If you enjoy an occasional drink and have no medical problems which are made worse by alcohol, go ahead and enjoy. But if you are thinking of taking up drinking as a health measure, think again. There are far better risk-free ways to help your heart.
Celebrate "International No Diet Day"
Turning in the bathroom scale for recycling, holding an "All Sizes" fashion show, and handing out chocolates to women leaving weight-loss centers are some of the activities planned around the world to celebrate "International No Diet Day" (INDD) in May.
The May event, sponsored by a worldwide consortium of anti-diet and feminist organizations, is designed to show women they do not have to slavishly conform to society's standard "one-size-fits-all" philosophy to find happiness. The INDD one-day moratorium on dieting and weight obsession celebrates everyone's right to pursue health, fitness and emotional well-being, without regard to size.
I believe that obesity carries with it health risks so I advocate healthy eating. But I also believe it is impossible to live a healthy lifestyle without feeling good about ourselves.
Our national obsession with slimness eats away at our self-esteem. So in May, I, for one, intend to splurge a little, in honor of INDD's efforts to remind us that, indeed, one size does not fit all.
Healthy cooking in the summer is easy...
During the summer, it's time to fire up the grill and enjoy cooking healthy favorites. This is the season when food is low in fat, salt and sugar -- and tastes more delicious. Here are tips for taking advantage of the seasonal goodies available now.
Kick the diet habit
Shortly after her baby was born, Clare's weight melted away. She lost the pounds gained while pregnant, even more. She was thrilled, her family admiring, her friends envious. Even her obstetrician's nurse beamed.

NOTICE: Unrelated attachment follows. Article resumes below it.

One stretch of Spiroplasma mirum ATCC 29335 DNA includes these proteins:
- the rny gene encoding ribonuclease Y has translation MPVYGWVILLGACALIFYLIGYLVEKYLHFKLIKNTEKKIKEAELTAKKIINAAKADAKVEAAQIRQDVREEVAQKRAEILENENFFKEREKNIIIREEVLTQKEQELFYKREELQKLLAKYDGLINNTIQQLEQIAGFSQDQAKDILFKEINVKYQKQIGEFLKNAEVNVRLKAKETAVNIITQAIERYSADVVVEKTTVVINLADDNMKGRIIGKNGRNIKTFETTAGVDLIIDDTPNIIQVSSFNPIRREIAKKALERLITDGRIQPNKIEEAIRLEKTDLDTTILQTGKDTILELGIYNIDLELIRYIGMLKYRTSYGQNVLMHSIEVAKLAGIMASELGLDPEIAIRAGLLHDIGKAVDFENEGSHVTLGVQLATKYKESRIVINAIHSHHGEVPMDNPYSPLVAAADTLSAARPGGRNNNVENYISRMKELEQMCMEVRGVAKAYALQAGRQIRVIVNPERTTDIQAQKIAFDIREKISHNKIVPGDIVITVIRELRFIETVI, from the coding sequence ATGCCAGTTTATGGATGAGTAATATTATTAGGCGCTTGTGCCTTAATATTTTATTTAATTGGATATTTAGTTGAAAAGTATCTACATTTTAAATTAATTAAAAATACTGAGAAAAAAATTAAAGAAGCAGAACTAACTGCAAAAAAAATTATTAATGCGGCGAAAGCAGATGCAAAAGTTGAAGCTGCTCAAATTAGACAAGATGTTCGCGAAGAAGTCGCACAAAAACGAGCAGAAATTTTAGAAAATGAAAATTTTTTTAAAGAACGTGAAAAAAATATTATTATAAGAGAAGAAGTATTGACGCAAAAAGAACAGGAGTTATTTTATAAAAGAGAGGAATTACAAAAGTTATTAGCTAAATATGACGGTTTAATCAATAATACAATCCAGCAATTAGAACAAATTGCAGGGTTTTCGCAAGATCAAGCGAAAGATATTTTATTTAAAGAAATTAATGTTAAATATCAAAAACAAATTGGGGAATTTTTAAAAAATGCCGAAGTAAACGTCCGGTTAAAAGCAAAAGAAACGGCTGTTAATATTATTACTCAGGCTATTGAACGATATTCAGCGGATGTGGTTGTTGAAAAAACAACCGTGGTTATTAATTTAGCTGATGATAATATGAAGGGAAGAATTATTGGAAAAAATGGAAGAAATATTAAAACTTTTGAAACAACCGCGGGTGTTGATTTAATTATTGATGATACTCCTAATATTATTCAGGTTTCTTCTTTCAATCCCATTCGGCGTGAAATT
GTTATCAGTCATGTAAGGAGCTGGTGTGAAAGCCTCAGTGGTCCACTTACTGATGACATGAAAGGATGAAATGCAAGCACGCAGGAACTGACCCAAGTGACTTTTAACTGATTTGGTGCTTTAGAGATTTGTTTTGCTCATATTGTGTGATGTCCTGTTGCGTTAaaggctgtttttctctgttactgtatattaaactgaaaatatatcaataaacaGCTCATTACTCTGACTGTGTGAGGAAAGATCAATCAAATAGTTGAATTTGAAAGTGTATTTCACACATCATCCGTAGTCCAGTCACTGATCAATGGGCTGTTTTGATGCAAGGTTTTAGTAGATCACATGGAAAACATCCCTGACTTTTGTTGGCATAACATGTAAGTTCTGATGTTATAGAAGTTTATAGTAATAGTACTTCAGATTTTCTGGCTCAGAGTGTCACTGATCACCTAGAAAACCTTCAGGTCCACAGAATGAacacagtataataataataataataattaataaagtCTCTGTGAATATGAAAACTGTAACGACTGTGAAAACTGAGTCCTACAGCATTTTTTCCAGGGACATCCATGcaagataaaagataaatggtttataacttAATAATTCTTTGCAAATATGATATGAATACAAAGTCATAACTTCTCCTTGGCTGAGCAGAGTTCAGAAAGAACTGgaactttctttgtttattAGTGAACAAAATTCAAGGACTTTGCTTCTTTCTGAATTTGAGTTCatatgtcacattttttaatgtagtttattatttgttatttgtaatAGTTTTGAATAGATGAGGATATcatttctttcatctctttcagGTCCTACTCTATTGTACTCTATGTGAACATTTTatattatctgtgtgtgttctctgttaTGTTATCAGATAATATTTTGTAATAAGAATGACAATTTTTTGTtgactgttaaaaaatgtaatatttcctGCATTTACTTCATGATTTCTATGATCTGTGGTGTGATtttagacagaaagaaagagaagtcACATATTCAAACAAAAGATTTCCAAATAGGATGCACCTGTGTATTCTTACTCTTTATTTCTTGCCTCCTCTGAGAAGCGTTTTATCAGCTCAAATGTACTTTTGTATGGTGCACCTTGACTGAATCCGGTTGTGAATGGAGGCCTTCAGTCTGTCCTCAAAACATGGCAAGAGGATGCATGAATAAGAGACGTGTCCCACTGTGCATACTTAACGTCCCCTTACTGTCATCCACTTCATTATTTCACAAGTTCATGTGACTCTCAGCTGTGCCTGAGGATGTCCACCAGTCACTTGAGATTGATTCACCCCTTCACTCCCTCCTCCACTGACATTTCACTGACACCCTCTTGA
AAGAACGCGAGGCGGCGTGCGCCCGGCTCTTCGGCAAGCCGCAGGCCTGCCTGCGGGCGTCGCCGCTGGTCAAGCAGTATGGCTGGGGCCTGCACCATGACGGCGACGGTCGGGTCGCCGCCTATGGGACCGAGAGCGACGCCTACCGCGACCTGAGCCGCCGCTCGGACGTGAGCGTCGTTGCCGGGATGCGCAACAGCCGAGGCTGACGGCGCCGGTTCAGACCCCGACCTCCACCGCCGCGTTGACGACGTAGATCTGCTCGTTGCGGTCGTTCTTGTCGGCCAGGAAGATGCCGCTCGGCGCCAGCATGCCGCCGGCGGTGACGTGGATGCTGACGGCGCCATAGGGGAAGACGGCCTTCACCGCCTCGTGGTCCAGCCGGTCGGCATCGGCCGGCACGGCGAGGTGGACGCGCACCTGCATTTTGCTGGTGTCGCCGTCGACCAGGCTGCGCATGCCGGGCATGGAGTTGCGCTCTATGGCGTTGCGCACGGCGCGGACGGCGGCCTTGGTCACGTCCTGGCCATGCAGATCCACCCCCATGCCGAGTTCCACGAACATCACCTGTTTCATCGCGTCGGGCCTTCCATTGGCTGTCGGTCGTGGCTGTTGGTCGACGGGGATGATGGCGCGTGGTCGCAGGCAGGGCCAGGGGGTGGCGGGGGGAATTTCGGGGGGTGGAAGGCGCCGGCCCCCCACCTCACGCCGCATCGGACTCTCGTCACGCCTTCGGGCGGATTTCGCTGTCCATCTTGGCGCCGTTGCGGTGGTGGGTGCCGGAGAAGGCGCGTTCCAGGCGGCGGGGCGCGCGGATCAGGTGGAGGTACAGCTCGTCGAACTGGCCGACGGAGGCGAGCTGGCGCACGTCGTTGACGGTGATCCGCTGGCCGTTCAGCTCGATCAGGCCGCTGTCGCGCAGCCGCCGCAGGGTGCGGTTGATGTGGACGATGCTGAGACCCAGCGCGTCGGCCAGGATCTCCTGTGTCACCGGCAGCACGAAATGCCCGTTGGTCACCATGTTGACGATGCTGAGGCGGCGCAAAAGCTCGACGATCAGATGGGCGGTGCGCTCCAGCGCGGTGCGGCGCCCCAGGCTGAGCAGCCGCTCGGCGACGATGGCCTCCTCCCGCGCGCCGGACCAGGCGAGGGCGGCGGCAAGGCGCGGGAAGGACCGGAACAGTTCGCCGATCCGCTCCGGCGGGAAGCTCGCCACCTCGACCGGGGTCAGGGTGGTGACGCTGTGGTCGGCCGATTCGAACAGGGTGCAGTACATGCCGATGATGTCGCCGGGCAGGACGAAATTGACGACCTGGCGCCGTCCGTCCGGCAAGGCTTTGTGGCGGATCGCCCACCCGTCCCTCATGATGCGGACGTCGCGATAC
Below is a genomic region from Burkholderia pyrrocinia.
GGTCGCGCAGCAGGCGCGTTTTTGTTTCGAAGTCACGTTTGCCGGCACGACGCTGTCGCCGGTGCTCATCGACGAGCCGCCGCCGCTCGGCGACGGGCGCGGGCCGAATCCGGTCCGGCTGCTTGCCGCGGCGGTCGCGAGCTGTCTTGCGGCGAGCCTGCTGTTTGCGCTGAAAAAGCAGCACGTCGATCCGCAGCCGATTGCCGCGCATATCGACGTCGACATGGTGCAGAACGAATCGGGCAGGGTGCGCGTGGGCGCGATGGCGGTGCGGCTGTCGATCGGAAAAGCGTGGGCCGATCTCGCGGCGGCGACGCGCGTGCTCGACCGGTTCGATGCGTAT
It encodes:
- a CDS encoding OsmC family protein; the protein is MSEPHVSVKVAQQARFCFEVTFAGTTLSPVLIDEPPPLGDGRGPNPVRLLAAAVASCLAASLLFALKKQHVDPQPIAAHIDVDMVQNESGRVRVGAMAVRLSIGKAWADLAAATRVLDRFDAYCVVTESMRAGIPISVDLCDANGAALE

It wasn't until she nearly collapsed that Clare learned the truth: she had diabetes. Yet no one had questioned that weight loss; Clare assumed, like most of us, that losing weight is good, no matter why.
Is weight loss good or bad?
Clare's story speaks volumes about our obsession with weight loss. But what's wrong with that? It isn't healthy to be fat, is it? Until recently, experts agreed that being overweight led to many serious health problems. But now that belief is being called into question by other experts who contend that if you're fit, it doesn't matter if you're fat.
But there's another issue — the harm done by our national obsession with dieting. Few would quarrel with dieting if it worked. After all, I'd love to be a size eight again. But, as the National Institutes of Health concluded a few years ago, dieting simply doesn't work.
The vast majority of dieters, no matter how sincere, regain their weight. Dieting is also the major cause of eating disorders in this country. Ironically, studies have found that compulsive eating usually begins after a young woman embarks on her first successful diet. That diet, marked by deprivation, leads to a lifetime of food obsession.
You don't diet? You'll be lonely
But giving up the dieting habit can be lonely. The authors of When Women Stop Hating Their Bodies note that giving up dieting also means separating yourself from other women. If you doubt that, listen to other women — and yourself — when topics such as food, clothes or diets come up. You may be surprised at the self-deprecating talk you'll hear.
But there is hope, says Miriam Berg, coordinator of the Council on Size and Weight Discrimination. Berg, who gave up dieting 20 years ago, acknowledges with dismay that dieting remains ever popular. That’s not surprising, considering "the $33-billion diet industry is completely invested in making women feel terrible about their bodies." Still, she says, inroads are being made and "women are coming together to say 'no' to the dieting mentality."
Worth Your Weight, the newly published book by anti-diet activist Barbara Altman Bruno, Ph.D., "is designed to combat 'the demonization of fatness'."
Dr. Bruno gave up dieting because, she says, "I thought I was a failure." Now she runs workshops to "end people's suffering about weight."
Are you ready to kick the dieting habit?